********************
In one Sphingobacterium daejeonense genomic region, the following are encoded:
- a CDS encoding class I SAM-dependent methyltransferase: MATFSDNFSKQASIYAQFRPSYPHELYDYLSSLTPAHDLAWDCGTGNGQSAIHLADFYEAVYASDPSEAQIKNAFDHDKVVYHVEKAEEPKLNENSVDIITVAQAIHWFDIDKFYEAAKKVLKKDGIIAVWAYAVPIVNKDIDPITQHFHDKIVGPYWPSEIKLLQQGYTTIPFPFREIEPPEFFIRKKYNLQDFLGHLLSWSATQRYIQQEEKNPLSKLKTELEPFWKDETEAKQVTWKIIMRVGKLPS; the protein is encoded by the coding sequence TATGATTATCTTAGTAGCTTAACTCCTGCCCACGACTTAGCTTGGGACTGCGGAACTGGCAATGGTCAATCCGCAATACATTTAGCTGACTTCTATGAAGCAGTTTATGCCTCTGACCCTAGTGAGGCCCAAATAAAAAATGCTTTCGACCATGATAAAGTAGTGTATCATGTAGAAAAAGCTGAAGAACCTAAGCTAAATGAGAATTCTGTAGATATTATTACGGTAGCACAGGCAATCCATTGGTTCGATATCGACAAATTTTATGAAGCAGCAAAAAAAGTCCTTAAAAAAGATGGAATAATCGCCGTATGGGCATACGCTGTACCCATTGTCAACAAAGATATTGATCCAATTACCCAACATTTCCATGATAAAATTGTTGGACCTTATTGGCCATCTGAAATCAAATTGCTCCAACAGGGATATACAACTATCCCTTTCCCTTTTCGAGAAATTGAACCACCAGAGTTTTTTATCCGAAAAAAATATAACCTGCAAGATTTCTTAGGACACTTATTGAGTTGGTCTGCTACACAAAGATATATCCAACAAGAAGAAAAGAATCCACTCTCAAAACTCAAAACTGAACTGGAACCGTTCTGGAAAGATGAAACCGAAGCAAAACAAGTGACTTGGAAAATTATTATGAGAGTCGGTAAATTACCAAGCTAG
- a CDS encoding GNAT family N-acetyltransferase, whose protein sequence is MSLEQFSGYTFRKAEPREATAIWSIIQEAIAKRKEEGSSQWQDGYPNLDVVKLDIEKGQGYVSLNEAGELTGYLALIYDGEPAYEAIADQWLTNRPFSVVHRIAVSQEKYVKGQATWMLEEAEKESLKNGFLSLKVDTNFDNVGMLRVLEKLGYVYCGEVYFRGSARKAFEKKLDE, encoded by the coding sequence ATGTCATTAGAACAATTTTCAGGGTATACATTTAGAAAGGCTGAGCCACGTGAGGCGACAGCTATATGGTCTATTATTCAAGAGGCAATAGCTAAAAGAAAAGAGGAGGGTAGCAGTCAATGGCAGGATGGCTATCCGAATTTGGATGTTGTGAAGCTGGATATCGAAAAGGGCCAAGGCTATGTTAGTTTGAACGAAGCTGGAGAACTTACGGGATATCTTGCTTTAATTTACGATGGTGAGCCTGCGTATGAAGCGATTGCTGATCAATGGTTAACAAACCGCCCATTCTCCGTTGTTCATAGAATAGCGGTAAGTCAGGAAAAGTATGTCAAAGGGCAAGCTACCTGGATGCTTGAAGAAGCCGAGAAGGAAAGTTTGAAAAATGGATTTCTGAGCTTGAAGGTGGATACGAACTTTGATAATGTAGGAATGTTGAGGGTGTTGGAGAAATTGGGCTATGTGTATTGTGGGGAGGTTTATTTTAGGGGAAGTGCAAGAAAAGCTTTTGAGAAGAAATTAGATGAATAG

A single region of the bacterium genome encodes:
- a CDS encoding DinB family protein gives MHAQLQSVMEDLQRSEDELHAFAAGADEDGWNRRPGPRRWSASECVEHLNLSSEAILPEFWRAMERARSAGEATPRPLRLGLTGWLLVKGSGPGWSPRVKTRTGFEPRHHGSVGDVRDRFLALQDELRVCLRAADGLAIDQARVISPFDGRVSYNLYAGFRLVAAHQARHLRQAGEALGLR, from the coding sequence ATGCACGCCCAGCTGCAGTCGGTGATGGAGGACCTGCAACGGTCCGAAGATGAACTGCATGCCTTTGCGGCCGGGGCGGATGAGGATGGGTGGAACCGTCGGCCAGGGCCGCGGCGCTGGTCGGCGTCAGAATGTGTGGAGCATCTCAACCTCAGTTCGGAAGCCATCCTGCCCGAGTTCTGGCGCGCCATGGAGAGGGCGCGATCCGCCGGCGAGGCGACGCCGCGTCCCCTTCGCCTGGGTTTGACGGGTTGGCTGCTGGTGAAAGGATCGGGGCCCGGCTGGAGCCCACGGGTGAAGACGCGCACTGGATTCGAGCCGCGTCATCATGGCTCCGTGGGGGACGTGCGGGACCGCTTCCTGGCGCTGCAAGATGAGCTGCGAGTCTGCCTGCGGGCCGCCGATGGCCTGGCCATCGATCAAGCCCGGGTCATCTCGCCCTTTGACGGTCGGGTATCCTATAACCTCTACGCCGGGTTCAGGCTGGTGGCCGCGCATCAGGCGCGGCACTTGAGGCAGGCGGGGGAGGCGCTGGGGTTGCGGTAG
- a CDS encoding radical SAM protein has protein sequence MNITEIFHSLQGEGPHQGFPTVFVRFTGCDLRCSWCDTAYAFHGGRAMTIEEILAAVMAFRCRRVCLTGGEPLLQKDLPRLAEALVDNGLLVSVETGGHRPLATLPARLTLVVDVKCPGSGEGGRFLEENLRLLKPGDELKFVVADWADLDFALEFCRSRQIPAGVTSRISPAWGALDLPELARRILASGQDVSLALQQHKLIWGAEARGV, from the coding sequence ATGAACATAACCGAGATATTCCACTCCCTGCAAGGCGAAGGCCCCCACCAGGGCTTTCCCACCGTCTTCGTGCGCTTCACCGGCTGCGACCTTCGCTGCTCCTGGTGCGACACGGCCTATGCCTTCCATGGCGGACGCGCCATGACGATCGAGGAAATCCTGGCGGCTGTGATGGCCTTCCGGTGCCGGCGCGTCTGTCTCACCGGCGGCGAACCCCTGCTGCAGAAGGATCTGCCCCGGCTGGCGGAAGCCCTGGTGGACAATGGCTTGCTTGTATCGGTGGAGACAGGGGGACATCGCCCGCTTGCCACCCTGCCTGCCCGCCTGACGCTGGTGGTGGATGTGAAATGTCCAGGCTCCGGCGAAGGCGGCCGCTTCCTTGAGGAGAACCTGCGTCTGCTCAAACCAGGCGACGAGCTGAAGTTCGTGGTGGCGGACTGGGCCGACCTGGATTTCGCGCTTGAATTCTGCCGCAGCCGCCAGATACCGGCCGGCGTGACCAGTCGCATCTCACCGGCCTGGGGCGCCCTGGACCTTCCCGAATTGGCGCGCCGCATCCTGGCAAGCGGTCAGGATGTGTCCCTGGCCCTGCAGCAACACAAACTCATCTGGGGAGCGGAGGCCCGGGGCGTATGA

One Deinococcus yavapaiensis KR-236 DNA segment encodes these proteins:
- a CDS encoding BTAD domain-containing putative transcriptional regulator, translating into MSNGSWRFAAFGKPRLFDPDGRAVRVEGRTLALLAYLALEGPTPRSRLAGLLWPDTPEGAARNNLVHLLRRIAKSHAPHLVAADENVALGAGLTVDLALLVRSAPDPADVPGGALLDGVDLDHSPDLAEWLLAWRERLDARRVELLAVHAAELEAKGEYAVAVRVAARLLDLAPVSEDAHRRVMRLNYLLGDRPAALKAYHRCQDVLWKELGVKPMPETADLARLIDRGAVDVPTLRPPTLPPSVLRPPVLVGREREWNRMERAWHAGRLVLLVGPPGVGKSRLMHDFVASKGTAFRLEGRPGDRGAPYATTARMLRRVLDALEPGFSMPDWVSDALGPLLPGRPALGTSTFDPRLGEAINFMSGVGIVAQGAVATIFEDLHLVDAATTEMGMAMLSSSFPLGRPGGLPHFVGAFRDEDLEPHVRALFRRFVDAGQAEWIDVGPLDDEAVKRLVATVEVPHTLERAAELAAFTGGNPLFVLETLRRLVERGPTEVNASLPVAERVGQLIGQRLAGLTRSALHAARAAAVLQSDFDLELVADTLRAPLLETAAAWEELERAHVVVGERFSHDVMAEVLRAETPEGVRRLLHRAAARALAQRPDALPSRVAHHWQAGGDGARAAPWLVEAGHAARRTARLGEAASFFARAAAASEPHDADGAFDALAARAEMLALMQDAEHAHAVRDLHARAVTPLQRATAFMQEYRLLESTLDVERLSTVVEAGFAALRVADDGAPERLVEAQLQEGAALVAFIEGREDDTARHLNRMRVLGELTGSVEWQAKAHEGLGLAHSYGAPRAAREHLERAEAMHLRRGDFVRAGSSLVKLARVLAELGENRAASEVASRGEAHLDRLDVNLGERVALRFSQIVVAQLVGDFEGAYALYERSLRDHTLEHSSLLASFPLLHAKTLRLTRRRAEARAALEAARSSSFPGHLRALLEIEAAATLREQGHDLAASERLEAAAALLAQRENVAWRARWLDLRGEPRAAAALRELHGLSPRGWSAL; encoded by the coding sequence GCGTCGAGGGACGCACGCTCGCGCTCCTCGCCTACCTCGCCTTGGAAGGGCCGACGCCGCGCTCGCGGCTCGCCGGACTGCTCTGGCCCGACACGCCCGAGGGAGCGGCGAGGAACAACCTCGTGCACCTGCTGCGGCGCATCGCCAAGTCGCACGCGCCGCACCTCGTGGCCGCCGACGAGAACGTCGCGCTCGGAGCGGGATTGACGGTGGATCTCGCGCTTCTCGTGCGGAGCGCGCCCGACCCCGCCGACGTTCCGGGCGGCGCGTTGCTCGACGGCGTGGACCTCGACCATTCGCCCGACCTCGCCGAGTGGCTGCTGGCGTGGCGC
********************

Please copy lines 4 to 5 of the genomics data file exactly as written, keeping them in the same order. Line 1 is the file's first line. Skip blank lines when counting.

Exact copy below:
A single region of the bacterium genome encodes:
- a CDS encoding DinB family protein gives MHAQLQSVMEDLQRSEDELHAFAAGADEDGWNRRPGPRRWSASECVEHLNLSSEAILPEFWRAMERARSAGEATPRPLRLGLTGWLLVKGSGPGWSPRVKTRTGFEPRHHGSVGDVRDRFLALQDELRVCLRAADGLAIDQARVISPFDGRVSYNLYAGFRLVAAHQARHLRQAGEALGLR, from the coding sequence ATGCACGCCCAGCTGCAGTCGGTGATGGAGGACCTGCAACGGTCCGAAGATGAACTGCATGCCTTTGCGGCCGGGGCGGATGAGGATGGGTGGAACCGTCGGCCAGGGCCGCGGCGCTGGTCGGCGTCAGAATGTGTGGAGCATCTCAACCTCAGTTCGGAAGCCATCCTGCCCGAGTTCTGGCGCGCCATGGAGAGGGCGCGATCCGCCGGCGAGGCGACGCCGCGTCCCCTTCGCCTGGGTTTGACGGGTTGGCTGCTGGTGAAAGGATCGGGGCCCGGCTGGAGCCCACGGGTGAAGACGCGCACTGGATTCGAGCCGCGTCATCATGGCTCCGTGGGGGACGTGCGGGACCGCTTCCTGGCGCTGCAAGATGAGCTGCGAGTCTGCCTGCGGGCCGCCGATGGCCTGGCCATCGATCAAGCCCGGGTCATCTCGCCCTTTGACGGTCGGGTATCCTATAACCTCTACGCCGGGTTCAGGCTGGTGGCCGCGCATCAGGCGCGGCACTTGAGGCAGGCGGGGGAGGCGCTGGGGTTGCGGTAG